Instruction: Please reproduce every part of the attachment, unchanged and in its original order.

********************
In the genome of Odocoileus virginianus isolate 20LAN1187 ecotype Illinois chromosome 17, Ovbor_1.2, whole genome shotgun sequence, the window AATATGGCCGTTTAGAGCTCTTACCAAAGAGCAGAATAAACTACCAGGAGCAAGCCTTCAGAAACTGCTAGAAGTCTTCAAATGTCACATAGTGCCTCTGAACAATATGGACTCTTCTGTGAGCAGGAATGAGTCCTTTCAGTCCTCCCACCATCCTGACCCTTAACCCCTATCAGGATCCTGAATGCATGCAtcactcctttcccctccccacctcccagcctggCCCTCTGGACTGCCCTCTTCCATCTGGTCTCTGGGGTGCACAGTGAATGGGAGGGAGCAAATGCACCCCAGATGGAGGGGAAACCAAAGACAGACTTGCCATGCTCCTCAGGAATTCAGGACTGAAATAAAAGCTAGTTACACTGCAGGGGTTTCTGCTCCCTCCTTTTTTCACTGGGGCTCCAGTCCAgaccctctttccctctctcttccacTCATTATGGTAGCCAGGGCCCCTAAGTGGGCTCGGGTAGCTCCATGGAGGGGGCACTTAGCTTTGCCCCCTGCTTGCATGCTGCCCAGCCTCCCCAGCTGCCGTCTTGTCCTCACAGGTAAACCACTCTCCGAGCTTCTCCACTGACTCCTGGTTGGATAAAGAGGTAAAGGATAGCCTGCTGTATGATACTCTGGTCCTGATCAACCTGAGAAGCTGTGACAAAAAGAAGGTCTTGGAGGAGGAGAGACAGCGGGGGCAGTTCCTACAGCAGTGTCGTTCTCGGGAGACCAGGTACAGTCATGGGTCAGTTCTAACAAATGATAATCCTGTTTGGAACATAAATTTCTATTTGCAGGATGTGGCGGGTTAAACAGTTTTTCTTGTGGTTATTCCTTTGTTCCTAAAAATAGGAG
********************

In the genome of Odocoileus virginianus isolate 20LAN1187 ecotype Illinois chromosome 17, Ovbor_1.2, whole genome shotgun sequence, the window AATATGGCCGTTTAGAGCTCTTACCAAAGAGCAGAATAAACTACCAGGAGCAAGCCTTCAGAAACTGCTAGAAGTCTTCAAATGTCACATAGTGCCTCTGAACAATATGGACTCTTCTGTGAGCAGGAATGAGTCCTTTCAGTCCTCCCACCATCCTGACCCTTAACCCCTATCAGGATCCTGAATGCATGCAtcactcctttcccctccccacctcccagcctggCCCTCTGGACTGCCCTCTTCCATCTGGTCTCTGGGGTGCACAGTGAATGGGAGGGAGCAAATGCACCCCAGATGGAGGGGAAACCAAAGACAGACTTGCCATGCTCCTCAGGAATTCAGGACTGAAATAAAAGCTAGTTACACTGCAGGGGTTTCTGCTCCCTCCTTTTTTCACTGGGGCTCCAGTCCAgaccctctttccctctctcttccacTCATTATGGTAGCCAGGGCCCCTAAGTGGGCTCGGGTAGCTCCATGGAGGGGGCACTTAGCTTTGCCCCCTGCTTGCATGCTGCCCAGCCTCCCCAGCTGCCGTCTTGTCCTCACAGGTAAACCACTCTCCGAGCTTCTCCACTGACTCCTGGTTGGATAAAGAGGTAAAGGATAGCCTGCTGTATGATACTCTGGTCCTGATCAACCTGAGAAGCTGTGACAAAAAGAAGGTCTTGGAGGAGGAGAGACAGCGGGGGCAGTTCCTACAGCAGTGTCGTTCTCGGGAGACCAGGTACAGTCATGGGTCAGTTCTAACAAATGATAATCCTGTTTGGAACATAAATTTCTATTTGCAGGATGTGGCGGGTTAAACAGTTTTTCTTGTGGTTATTCCTTTGTTCCTAAAAATAGGAG